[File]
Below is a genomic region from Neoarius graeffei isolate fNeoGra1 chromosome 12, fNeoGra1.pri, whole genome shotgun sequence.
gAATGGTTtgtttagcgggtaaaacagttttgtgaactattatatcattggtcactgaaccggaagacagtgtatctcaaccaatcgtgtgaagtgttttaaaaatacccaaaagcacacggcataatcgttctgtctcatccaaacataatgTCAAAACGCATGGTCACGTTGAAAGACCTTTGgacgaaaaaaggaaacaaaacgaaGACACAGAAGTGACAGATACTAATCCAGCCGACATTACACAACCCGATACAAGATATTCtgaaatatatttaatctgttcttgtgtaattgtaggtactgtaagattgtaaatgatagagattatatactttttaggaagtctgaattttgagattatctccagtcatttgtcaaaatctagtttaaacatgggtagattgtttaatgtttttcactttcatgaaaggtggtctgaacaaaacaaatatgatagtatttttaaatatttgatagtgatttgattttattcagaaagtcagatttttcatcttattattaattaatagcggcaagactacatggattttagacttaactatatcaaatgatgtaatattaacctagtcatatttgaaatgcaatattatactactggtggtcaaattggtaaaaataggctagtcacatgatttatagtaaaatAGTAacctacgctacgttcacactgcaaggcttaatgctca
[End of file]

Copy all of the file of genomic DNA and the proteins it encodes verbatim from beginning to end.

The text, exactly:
Below is a genomic region from Neoarius graeffei isolate fNeoGra1 chromosome 12, fNeoGra1.pri, whole genome shotgun sequence.
gAATGGTTtgtttagcgggtaaaacagttttgtgaactattatatcattggtcactgaaccggaagacagtgtatctcaaccaatcgtgtgaagtgttttaaaaatacccaaaagcacacggcataatcgttctgtctcatccaaacataatgTCAAAACGCATGGTCACGTTGAAAGACCTTTGgacgaaaaaaggaaacaaaacgaaGACACAGAAGTGACAGATACTAATCCAGCCGACATTACACAACCCGATACAAGATATTCtgaaatatatttaatctgttcttgtgtaattgtaggtactgtaagattgtaaatgatagagattatatactttttaggaagtctgaattttgagattatctccagtcatttgtcaaaatctagtttaaacatgggtagattgtttaatgtttttcactttcatgaaaggtggtctgaacaaaacaaatatgatagtatttttaaatatttgatagtgatttgattttattcagaaagtcagatttttcatcttattattaattaatagcggcaagactacatggattttagacttaactatatcaaatgatgtaatattaacctagtcatatttgaaatgcaatattatactactggtggtcaaattggtaaaaataggctagtcacatgatttatagtaaaatAGTAacctacgctacgttcacactgcaaggcttaatgctca